It is certain that after the phrase comparative analysis the preposition of follows and that after the first element compared the conjuction and is usually used. But can the conjunction and be ...
Julia Carey's user avatar
1 vote
0 answers
52 views

How do you understand this sentence as a native English speaker?

I and my colleague, we tried a photo app. After taking a photo, there's a "Cancel" button. A popup says "Are you sure you want to delete the photo before sharing it" is shown when you choose "Cancel". ...
Potato's user avatar
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1 vote
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2k views

Is "But if" a subordinating conjunction?

Take Tennyson's poem Flower In The Crannied Wall for an example. Flower in the crannied wall, I pluck you out of the crannies, I hold you here, root and all, in my hand, Little flower—but if ...
Dominic Lemuel's user avatar
1 vote
0 answers
139 views

Meaning of "as if so gentle that you could not see" in a poem by Keats

On a Picture of Leander, by Keats: Come hither, all sweet maidens soberly, Down-looking aye, and with a chasten'd light, Hid in the fringes of your eyelids white, And meekly let your fair ...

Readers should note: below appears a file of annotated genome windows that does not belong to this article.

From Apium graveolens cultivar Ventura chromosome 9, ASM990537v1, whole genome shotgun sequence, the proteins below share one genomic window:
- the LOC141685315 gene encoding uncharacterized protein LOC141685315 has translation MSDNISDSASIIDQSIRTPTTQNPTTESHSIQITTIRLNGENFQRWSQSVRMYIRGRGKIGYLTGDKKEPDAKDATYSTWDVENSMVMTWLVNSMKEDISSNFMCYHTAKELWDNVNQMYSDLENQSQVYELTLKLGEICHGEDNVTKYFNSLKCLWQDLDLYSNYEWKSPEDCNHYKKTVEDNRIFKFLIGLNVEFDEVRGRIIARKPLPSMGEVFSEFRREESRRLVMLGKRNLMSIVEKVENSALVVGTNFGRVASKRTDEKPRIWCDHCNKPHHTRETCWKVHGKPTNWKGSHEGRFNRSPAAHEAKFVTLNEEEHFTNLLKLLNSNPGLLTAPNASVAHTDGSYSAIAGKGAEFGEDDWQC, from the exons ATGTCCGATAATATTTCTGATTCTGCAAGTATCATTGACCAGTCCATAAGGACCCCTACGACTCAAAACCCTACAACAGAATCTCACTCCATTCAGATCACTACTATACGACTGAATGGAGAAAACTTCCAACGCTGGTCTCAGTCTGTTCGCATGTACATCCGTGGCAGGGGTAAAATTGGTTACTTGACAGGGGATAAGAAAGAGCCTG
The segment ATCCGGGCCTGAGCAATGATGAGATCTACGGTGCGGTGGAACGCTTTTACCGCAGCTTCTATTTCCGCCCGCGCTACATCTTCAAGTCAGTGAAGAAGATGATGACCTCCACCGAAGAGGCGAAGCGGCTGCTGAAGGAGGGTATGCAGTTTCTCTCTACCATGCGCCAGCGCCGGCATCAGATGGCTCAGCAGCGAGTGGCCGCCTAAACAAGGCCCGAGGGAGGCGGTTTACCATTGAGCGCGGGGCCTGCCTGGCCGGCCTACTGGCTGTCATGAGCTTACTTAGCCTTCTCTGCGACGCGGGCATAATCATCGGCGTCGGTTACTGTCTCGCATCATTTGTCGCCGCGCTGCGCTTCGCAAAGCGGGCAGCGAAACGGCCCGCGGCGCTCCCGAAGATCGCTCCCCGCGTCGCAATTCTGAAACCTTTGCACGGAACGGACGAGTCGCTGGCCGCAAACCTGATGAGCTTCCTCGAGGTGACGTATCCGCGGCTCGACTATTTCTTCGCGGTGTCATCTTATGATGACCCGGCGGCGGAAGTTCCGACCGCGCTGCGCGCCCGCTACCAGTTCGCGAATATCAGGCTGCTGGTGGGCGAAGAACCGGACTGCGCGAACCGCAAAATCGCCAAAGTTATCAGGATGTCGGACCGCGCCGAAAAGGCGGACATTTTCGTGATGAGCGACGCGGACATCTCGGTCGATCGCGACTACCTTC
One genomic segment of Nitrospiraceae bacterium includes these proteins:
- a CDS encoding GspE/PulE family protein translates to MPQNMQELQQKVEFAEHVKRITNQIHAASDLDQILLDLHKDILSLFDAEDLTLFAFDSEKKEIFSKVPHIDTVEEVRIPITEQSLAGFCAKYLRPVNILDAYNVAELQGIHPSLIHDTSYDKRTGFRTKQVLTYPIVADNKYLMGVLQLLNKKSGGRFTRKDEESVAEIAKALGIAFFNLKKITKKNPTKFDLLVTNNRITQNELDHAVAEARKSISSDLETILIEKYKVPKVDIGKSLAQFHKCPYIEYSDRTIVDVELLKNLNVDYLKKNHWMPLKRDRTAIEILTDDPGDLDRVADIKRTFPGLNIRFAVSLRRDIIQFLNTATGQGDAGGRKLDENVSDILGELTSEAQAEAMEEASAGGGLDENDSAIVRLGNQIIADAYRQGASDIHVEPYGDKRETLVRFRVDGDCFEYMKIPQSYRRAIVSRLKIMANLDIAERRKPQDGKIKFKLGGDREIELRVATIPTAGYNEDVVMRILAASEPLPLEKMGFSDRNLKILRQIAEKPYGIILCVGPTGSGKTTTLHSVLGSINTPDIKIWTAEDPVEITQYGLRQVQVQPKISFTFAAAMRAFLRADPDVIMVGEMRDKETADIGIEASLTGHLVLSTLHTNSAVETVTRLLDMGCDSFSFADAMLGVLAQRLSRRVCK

CowperKettle's user avatar
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1 vote
0 answers
77 views

Can we omit "as" with verbs like "to classify"

For example, can we say "It has been classified a threat" in colloquial English, or do we have to use 'as'? Second question: Is the question title correct? I'm not sure if that "with" is correct.
Nicolas's user avatar
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0 answers
87 views

Articles before nouns and "or" conjunction

I am trying to understand the correct use of articles before nouns that are separated by "or". For example. It doesn't matter whether you are a mobile or a frontend developer .... Or it should ...
solderingiron's user avatar
1 vote
0 answers
512 views

Omit the subject after a conjunction in negative sentence?

I suppose these two sentences are equivalent: I did A and I did B. I did A and B. So in the case of I didn't do A, but I did B. Can I use: I didn't do A but B(past tense). Or: I did B but not A....